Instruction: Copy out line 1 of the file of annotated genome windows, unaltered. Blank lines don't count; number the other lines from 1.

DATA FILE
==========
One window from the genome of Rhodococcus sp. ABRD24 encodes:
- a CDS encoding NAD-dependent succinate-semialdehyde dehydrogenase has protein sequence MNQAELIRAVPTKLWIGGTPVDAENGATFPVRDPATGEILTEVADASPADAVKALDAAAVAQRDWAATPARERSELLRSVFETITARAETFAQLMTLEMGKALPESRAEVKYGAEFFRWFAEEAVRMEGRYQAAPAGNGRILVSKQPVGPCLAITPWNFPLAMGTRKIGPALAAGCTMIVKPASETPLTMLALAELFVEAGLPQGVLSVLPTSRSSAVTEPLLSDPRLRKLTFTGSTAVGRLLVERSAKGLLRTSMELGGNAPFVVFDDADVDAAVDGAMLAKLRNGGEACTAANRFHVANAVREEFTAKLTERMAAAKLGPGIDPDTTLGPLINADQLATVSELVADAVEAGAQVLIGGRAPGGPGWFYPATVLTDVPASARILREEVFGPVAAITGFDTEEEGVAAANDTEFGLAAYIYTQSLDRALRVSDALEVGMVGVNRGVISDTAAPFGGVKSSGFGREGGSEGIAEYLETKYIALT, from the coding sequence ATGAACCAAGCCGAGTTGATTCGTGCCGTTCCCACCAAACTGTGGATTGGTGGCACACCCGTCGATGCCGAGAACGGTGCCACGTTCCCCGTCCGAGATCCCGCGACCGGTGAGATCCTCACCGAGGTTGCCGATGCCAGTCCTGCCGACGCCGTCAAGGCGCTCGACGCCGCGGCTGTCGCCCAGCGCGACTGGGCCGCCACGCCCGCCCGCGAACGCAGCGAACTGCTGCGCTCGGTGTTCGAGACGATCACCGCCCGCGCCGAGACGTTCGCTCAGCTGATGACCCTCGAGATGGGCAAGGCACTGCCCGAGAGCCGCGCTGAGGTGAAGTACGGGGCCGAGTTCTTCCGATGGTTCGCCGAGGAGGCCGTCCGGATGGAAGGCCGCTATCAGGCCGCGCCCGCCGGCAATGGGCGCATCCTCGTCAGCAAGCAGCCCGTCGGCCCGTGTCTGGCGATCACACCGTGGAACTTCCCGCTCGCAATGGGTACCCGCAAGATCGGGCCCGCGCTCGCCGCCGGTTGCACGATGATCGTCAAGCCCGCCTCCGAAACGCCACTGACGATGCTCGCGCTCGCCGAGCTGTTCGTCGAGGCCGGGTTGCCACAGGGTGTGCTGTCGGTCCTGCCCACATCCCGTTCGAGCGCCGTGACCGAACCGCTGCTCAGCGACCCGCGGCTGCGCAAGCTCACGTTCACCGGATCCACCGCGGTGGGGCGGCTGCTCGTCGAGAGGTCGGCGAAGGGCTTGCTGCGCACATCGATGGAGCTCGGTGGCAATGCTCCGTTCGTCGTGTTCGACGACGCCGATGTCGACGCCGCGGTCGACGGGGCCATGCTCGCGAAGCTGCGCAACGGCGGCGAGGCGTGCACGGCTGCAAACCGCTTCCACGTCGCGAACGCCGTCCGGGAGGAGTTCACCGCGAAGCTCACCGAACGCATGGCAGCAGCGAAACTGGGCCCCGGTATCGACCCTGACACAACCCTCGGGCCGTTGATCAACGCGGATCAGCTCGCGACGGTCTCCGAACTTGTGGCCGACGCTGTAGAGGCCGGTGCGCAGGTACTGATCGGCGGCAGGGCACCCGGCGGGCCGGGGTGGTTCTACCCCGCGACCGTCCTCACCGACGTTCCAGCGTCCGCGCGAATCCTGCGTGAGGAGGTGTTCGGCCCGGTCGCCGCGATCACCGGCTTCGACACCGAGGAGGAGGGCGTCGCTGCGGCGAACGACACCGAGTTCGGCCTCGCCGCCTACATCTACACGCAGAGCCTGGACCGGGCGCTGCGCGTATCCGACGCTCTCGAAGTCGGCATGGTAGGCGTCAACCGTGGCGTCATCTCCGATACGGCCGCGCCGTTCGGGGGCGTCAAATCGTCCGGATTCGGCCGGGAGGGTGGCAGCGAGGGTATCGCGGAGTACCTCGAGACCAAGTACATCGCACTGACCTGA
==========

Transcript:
One window from the genome of Rhodococcus sp. ABRD24 encodes: